Banks swamp BSP antiinflation auction
Financial institutions swamped the central bank auction for its liquidity mop up facility offering to deposit substantially more cash than what the regulator was willing to accept, but whose yields continued to rise anyway despite the oversupply in cash.
Bankers said the across-the-board increase in yields of the Bangko Sentral ng Pilipinas’ weekly term deposit facility auction was prompted by expectations that inflation would continue rising over the near term.
Banks submitted a total of P124 billion in bids for the combined P100 billion that the central bank put on offer for all three tenors of its antiinflation instruments—the first time in several weeks that the entire auction was oversubscribed.
In Wednesday’s auction, the seven-day instrument attracted P58.5 billion in bids for the P40 billion that the BSP had offered. The regulator accepted a total of P40 billion, with the yield rising to 3.7779 percent from last week’s 3.7523 percent.
The 14-day instrument drew P43.3 billion in bids from banks for the P40 billion that the BSP offered, reversing last week’s undersubscription. The central bank accepted P40 billion in bids, with the yield rising to 3.9309 percent from last Wednesday’s 3.8689 percent.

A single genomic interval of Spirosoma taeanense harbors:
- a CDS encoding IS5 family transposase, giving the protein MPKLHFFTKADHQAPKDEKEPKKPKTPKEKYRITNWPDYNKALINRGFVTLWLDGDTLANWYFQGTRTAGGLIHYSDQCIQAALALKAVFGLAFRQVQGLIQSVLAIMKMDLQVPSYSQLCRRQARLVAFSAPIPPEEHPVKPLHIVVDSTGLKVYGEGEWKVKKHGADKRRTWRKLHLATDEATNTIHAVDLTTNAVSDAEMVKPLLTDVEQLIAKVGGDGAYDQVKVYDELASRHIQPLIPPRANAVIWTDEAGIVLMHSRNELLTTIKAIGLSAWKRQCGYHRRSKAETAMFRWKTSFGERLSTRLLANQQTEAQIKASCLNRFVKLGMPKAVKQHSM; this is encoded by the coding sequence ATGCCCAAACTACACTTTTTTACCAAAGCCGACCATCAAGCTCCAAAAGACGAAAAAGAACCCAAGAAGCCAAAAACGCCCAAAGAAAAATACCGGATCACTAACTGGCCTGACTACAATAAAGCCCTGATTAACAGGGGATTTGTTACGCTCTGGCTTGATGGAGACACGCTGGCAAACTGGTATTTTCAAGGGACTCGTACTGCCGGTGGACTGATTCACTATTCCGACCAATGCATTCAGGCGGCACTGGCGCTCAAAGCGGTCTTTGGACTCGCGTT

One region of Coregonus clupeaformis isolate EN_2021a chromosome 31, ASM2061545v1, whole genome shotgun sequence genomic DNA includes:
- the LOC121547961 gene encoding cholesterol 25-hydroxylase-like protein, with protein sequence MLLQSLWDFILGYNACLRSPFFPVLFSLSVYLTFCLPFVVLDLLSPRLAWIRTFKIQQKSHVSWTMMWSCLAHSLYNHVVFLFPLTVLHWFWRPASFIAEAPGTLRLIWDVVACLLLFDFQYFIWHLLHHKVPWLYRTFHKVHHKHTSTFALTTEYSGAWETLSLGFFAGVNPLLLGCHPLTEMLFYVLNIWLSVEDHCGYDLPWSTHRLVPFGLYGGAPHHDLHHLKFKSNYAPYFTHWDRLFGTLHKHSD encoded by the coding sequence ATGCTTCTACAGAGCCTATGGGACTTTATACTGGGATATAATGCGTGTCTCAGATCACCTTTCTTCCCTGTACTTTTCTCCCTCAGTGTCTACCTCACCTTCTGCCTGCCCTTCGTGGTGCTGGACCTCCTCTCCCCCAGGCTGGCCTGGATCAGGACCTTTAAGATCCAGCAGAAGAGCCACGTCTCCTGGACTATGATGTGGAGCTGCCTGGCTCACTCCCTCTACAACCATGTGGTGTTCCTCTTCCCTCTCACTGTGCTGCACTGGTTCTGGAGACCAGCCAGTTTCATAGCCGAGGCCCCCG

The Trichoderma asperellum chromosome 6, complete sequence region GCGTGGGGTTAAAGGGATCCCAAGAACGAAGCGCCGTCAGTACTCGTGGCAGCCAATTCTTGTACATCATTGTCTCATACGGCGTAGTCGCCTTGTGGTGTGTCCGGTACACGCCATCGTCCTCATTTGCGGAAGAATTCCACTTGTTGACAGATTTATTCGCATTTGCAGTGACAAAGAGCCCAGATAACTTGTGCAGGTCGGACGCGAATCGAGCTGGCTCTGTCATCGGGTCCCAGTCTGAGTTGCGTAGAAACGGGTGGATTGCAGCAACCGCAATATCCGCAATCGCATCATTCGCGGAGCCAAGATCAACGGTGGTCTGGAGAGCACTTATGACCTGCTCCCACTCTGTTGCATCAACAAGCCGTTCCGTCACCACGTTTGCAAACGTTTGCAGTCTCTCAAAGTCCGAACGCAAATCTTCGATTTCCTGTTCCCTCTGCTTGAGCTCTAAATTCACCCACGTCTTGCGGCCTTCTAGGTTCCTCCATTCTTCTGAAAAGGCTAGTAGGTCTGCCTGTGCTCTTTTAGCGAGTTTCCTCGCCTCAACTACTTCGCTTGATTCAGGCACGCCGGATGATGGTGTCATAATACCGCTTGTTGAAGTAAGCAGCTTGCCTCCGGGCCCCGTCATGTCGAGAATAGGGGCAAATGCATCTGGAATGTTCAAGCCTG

Finally, the 28-day facility attracted P22.2 billion worth of bids from banks, higher than the P20 billion that the central bank was willing to accept. In the end, the regulator accepted P20 billion and the yield rose to 3.9442 percent from last week’s 3.8471 percent.
The Bangko Sentral ng Pilipinas had been using the term deposit facility in recent months as a proxy for its overnight borrowing facility in a bid to sterilize excess cash in the financial system that could further aggravate the country’s five-year high inflation rate.
BSP Governor Nestor Espenilla Jr. said monetary authorities would continue with its policy of letting the market determine the yields on the term deposit facility. He said the steady upward trend in the interest rates for the three tenors helped rein in inflation despite the central bank’s perceived delay in raising its own key rates in response to rising consumer prices.
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